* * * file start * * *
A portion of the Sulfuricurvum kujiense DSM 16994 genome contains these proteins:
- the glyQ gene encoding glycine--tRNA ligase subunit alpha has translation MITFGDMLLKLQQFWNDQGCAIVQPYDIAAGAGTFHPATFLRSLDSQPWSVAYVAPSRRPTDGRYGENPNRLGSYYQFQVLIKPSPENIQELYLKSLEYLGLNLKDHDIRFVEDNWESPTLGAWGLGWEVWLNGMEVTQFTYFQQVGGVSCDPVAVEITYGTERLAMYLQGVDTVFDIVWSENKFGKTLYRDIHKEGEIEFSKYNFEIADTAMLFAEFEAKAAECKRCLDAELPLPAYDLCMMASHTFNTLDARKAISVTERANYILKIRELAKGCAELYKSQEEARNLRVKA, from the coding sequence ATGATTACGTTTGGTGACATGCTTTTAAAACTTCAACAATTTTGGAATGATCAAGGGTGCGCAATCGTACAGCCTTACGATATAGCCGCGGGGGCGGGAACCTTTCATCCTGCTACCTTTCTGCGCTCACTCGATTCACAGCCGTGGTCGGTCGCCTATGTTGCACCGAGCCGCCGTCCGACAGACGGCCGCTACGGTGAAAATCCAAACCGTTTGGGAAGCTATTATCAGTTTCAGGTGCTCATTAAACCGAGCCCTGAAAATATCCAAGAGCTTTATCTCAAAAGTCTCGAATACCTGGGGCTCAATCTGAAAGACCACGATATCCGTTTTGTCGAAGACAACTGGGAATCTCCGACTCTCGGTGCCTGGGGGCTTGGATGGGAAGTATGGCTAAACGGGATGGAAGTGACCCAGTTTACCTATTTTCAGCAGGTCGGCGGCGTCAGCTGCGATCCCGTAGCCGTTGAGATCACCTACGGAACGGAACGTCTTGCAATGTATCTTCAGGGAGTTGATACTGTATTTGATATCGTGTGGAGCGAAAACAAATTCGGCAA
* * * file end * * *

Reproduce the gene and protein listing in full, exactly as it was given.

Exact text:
A portion of the Sulfuricurvum kujiense DSM 16994 genome contains these proteins:
- the glyQ gene encoding glycine--tRNA ligase subunit alpha has translation MITFGDMLLKLQQFWNDQGCAIVQPYDIAAGAGTFHPATFLRSLDSQPWSVAYVAPSRRPTDGRYGENPNRLGSYYQFQVLIKPSPENIQELYLKSLEYLGLNLKDHDIRFVEDNWESPTLGAWGLGWEVWLNGMEVTQFTYFQQVGGVSCDPVAVEITYGTERLAMYLQGVDTVFDIVWSENKFGKTLYRDIHKEGEIEFSKYNFEIADTAMLFAEFEAKAAECKRCLDAELPLPAYDLCMMASHTFNTLDARKAISVTERANYILKIRELAKGCAELYKSQEEARNLRVKA, from the coding sequence ATGATTACGTTTGGTGACATGCTTTTAAAACTTCAACAATTTTGGAATGATCAAGGGTGCGCAATCGTACAGCCTTACGATATAGCCGCGGGGGCGGGAACCTTTCATCCTGCTACCTTTCTGCGCTCACTCGATTCACAGCCGTGGTCGGTCGCCTATGTTGCACCGAGCCGCCGTCCGACAGACGGCCGCTACGGTGAAAATCCAAACCGTTTGGGAAGCTATTATCAGTTTCAGGTGCTCATTAAACCGAGCCCTGAAAATATCCAAGAGCTTTATCTCAAAAGTCTCGAATACCTGGGGCTCAATCTGAAAGACCACGATATCCGTTTTGTCGAAGACAACTGGGAATCTCCGACTCTCGGTGCCTGGGGGCTTGGATGGGAAGTATGGCTAAACGGGATGGAAGTGACCCAGTTTACCTATTTTCAGCAGGTCGGCGGCGTCAGCTGCGATCCCGTAGCCGTTGAGATCACCTACGGAACGGAACGTCTTGCAATGTATCTTCAGGGAGTTGATACTGTATTTGATATCGTGTGGAGCGAAAACAAATTCGGCAA